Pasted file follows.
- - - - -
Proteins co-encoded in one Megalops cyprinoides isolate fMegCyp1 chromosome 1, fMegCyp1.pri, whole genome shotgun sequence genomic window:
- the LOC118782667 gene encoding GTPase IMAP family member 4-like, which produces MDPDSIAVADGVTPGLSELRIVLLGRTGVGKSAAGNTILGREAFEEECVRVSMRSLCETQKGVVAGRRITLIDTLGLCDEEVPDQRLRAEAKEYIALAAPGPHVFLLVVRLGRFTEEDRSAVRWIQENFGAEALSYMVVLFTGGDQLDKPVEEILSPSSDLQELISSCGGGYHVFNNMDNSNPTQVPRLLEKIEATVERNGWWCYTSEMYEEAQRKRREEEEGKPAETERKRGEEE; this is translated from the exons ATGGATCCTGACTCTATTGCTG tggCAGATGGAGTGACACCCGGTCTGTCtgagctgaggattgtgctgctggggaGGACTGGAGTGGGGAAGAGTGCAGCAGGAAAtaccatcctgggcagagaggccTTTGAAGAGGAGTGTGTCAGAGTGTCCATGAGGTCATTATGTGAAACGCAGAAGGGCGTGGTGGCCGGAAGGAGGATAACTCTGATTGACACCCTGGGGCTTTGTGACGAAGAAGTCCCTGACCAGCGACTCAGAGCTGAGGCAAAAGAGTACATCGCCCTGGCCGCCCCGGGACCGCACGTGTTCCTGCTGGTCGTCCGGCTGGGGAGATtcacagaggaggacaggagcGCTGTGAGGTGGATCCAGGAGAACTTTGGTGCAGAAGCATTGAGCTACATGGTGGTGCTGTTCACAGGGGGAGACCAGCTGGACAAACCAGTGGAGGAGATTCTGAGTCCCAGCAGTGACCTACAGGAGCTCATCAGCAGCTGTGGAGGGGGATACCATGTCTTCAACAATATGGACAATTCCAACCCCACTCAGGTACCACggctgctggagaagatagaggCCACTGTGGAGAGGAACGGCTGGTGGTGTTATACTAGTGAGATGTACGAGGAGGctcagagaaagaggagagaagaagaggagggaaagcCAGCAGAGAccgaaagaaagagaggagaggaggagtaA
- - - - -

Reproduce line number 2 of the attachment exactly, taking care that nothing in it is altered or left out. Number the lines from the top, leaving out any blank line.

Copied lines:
- the LOC118782667 gene encoding GTPase IMAP family member 4-like, which produces MDPDSIAVADGVTPGLSELRIVLLGRTGVGKSAAGNTILGREAFEEECVRVSMRSLCETQKGVVAGRRITLIDTLGLCDEEVPDQRLRAEAKEYIALAAPGPHVFLLVVRLGRFTEEDRSAVRWIQENFGAEALSYMVVLFTGGDQLDKPVEEILSPSSDLQELISSCGGGYHVFNNMDNSNPTQVPRLLEKIEATVERNGWWCYTSEMYEEAQRKRREEEEGKPAETERKRGEEE; this is translated from the exons ATGGATCCTGACTCTATTGCTG tggCAGATGGAGTGACACCCGGTCTGTCtgagctgaggattgtgctgctggggaGGACTGGAGTGGGGAAGAGTGCAGCAGGAAAtaccatcctgggcagagaggccTTTGAAGAGGAGTGTGTCAGAGTGTCCATGAGGTCATTATGTGAAACGCAGAAGGGCGTGGTGGCCGGAAGGAGGATAACTCTGATTGACACCCTGGGGCTTTGTGACGAAGAAGTCCCTGACCAGCGACTCAGAGCTGAGGCAAAAGAGTACATCGCCCTGGCCGCCCCGGGACCGCACGTGTTCCTGCTGGTCGTCCGGCTGGGGAGATtcacagaggaggacaggagcGCTGTGAGGTGGATCCAGGAGAACTTTGGTGCAGAAGCATTGAGCTACATGGTGGTGCTGTTCACAGGGGGAGACCAGCTGGACAAACCAGTGGAGGAGATTCTGAGTCCCAGCAGTGACCTACAGGAGCTCATCAGCAGCTGTGGAGGGGGATACCATGTCTTCAACAATATGGACAATTCCAACCCCACTCAGGTACCACggctgctggagaagatagaggCCACTGTGGAGAGGAACGGCTGGTGGTGTTATACTAGTGAGATGTACGAGGAGGctcagagaaagaggagagaagaagaggagggaaagcCAGCAGAGAccgaaagaaagagaggagaggaggagtaA